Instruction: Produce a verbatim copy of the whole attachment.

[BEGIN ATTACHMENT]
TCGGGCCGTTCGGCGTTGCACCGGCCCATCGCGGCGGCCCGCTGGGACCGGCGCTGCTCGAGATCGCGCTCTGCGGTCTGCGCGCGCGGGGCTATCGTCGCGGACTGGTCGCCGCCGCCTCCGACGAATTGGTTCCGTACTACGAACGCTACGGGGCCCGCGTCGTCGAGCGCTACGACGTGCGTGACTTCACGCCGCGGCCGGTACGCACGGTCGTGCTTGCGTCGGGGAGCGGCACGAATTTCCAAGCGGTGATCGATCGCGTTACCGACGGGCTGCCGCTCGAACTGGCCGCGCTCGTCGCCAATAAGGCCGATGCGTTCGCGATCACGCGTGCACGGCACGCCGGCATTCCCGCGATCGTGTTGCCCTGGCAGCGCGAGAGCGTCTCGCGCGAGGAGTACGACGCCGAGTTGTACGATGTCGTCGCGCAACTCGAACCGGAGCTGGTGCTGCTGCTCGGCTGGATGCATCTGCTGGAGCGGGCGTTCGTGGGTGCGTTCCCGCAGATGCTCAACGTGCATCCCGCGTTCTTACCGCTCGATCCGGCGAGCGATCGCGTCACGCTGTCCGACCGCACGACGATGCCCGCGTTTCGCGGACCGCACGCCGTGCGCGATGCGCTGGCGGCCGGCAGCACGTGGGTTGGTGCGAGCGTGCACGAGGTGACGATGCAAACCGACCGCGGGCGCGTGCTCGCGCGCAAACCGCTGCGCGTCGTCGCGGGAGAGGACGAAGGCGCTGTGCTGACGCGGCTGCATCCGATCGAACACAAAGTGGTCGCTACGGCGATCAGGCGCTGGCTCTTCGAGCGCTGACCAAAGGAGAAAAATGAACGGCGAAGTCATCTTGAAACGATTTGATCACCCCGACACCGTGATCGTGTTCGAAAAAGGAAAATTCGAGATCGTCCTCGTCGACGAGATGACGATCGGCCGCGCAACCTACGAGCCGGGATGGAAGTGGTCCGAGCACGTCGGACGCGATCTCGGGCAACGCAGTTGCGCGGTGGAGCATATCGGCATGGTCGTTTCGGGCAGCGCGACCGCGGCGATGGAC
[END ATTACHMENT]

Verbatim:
TCGGGCCGTTCGGCGTTGCACCGGCCCATCGCGGCGGCCCGCTGGGACCGGCGCTGCTCGAGATCGCGCTCTGCGGTCTGCGCGCGCGGGGCTATCGTCGCGGACTGGTCGCCGCCGCCTCCGACGAATTGGTTCCGTACTACGAACGCTACGGGGCCCGCGTCGTCGAGCGCTACGACGTGCGTGACTTCACGCCGCGGCCGGTACGCACGGTCGTGCTTGCGTCGGGGAGCGGCACGAATTTCCAAGCGGTGATCGATCGCGTTACCGACGGGCTGCCGCTCGAACTGGCCGCGCTCGTCGCCAATAAGGCCGATGCGTTCGCGATCACGCGTGCACGGCACGCCGGCATTCCCGCGATCGTGTTGCCCTGGCAGCGCGAGAGCGTCTCGCGCGAGGAGTACGACGCCGAGTTGTACGATGTCGTCGCGCAACTCGAACCGGAGCTGGTGCTGCTGCTCGGCTGGATGCATCTGCTGGAGCGGGCGTTCGTGGGTGCGTTCCCGCAGATGCTCAACGTGCATCCCGCGTTCTTACCGCTCGATCCGGCGAGCGATCGCGTCACGCTGTCCGACCGCACGACGATGCCCGCGTTTCGCGGACCGCACGCCGTGCGCGATGCGCTGGCGGCCGGCAGCACGTGGGTTGGTGCGAGCGTGCACGAGGTGACGATGCAAACCGACCGCGGGCGCGTGCTCGCGCGCAAACCGCTGCGCGTCGTCGCGGGAGAGGACGAAGGCGCTGTGCTGACGCGGCTGCATCCGATCGAACACAAAGTGGTCGCTACGGCGATCAGGCGCTGGCTCTTCGAGCGCTGACCAAAGGAGAAAAATGAACGGCGAAGTCATCTTGAAACGATTTGATCACCCCGACACCGTGATCGTGTTCGAAAAAGGAAAATTCGAGATCGTCCTCGTCGACGAGATGACGATCGGCCGCGCAACCTACGAGCCGGGATGGAAGTGGTCCGAGCACGTCGGACGCGATCTCGGGCAACGCAGTTGCGCGGTGGAGCATATCGGCATGGTCGTTTCGGGCAGCGCGACCGCGGCGATGGAC